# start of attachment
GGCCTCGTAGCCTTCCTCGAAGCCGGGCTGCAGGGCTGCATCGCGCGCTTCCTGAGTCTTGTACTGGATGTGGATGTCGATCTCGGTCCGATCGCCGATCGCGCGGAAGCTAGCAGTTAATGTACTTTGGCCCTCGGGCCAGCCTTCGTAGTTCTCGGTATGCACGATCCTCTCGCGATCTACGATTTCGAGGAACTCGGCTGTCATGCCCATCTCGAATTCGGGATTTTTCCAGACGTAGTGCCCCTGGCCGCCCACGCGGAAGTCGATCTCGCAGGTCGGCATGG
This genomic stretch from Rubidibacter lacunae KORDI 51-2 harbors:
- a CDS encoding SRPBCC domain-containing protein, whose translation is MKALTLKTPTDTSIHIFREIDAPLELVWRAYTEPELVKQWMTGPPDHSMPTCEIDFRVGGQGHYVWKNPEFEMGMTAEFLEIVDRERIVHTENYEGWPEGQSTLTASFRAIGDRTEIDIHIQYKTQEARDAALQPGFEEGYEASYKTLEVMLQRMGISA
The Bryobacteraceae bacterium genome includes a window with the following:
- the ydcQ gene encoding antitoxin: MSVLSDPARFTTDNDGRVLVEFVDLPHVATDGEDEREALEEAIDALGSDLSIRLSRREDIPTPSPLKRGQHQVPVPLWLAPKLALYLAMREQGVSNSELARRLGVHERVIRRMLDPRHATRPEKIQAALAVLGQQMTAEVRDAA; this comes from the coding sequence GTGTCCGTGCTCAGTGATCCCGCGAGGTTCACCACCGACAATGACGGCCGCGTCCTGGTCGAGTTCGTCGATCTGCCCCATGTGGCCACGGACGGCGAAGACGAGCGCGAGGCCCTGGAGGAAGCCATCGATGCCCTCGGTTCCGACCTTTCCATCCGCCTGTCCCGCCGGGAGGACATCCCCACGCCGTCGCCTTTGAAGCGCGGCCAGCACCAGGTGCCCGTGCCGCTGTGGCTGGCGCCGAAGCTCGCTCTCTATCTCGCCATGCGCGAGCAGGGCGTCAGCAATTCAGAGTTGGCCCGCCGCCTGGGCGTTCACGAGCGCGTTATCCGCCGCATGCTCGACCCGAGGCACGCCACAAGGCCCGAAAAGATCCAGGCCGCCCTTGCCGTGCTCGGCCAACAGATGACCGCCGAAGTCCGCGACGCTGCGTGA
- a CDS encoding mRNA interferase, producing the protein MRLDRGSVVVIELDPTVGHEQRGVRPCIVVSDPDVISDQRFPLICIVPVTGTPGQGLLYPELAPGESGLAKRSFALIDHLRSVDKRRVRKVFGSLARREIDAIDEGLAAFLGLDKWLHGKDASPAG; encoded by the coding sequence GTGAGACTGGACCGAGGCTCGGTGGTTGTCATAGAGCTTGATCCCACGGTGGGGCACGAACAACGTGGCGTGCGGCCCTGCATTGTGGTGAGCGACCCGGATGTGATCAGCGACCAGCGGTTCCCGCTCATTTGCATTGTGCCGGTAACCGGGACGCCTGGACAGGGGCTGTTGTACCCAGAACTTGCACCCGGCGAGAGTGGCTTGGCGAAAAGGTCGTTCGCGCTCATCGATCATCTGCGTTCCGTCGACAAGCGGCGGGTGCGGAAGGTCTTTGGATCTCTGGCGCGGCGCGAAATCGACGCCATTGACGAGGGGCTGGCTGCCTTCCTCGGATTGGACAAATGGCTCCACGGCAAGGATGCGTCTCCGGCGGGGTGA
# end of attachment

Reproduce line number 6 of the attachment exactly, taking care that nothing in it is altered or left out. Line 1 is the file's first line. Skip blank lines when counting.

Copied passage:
- a CDS encoding mRNA interferase, producing the protein MRLDRGSVVVIELDPTVGHEQRGVRPCIVVSDPDVISDQRFPLICIVPVTGTPGQGLLYPELAPGESGLAKRSFALIDHLRSVDKRRVRKVFGSLARREIDAIDEGLAAFLGLDKWLHGKDASPAG; encoded by the coding sequence GTGAGACTGGACCGAGGCTCGGTGGTTGTCATAGAGCTTGATCCCACGGTGGGGCACGAACAACGTGGCGTGCGGCCCTGCATTGTGGTGAGCGACCCGGATGTGATCAGCGACCAGCGGTTCCCGCTCATTTGCATTGTGCCGGTAACCGGGACGCCTGGACAGGGGCTGTTGTACCCAGAACTTGCACCCGGCGAGAGTGGCTTGGCGAAAAGGTCGTTCGCGCTCATCGATCATCTGCGTTCCGTCGACAAGCGGCGGGTGCGGAAGGTCTTTGGATCTCTGGCGCGGCGCGAAATCGACGCCATTGACGAGGGGCTGGCTGCCTTCCTCGGATTGGACAAATGGCTCCACGGCAAGGATGCGTCTCCGGCGGGGTGA